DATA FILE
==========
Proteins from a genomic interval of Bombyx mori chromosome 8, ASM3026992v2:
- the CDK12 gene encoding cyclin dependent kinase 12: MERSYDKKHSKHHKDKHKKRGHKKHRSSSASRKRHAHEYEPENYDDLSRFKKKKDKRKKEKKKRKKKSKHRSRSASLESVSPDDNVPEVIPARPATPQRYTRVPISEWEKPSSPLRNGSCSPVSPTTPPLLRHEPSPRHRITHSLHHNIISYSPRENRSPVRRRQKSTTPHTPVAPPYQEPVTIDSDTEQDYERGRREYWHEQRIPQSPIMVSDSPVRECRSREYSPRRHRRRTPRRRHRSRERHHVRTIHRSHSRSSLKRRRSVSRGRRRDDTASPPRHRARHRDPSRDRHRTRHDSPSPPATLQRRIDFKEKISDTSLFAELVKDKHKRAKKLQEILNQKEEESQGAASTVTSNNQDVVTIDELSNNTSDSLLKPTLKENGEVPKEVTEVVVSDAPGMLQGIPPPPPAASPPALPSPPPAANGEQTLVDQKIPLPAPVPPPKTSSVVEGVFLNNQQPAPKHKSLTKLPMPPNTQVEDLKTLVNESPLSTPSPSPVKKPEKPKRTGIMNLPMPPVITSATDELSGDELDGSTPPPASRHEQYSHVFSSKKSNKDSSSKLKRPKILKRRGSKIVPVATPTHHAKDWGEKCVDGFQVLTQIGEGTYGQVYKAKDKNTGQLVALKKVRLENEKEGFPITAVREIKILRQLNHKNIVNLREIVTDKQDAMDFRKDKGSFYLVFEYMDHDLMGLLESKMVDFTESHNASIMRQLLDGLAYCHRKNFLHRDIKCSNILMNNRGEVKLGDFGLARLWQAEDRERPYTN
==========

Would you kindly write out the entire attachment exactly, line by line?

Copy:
Proteins from a genomic interval of Bombyx mori chromosome 8, ASM3026992v2:
- the CDK12 gene encoding cyclin dependent kinase 12: MERSYDKKHSKHHKDKHKKRGHKKHRSSSASRKRHAHEYEPENYDDLSRFKKKKDKRKKEKKKRKKKSKHRSRSASLESVSPDDNVPEVIPARPATPQRYTRVPISEWEKPSSPLRNGSCSPVSPTTPPLLRHEPSPRHRITHSLHHNIISYSPRENRSPVRRRQKSTTPHTPVAPPYQEPVTIDSDTEQDYERGRREYWHEQRIPQSPIMVSDSPVRECRSREYSPRRHRRRTPRRRHRSRERHHVRTIHRSHSRSSLKRRRSVSRGRRRDDTASPPRHRARHRDPSRDRHRTRHDSPSPPATLQRRIDFKEKISDTSLFAELVKDKHKRAKKLQEILNQKEEESQGAASTVTSNNQDVVTIDELSNNTSDSLLKPTLKENGEVPKEVTEVVVSDAPGMLQGIPPPPPAASPPALPSPPPAANGEQTLVDQKIPLPAPVPPPKTSSVVEGVFLNNQQPAPKHKSLTKLPMPPNTQVEDLKTLVNESPLSTPSPSPVKKPEKPKRTGIMNLPMPPVITSATDELSGDELDGSTPPPASRHEQYSHVFSSKKSNKDSSSKLKRPKILKRRGSKIVPVATPTHHAKDWGEKCVDGFQVLTQIGEGTYGQVYKAKDKNTGQLVALKKVRLENEKEGFPITAVREIKILRQLNHKNIVNLREIVTDKQDAMDFRKDKGSFYLVFEYMDHDLMGLLESKMVDFTESHNASIMRQLLDGLAYCHRKNFLHRDIKCSNILMNNRGEVKLGDFGLARLWQAEDRERPYTN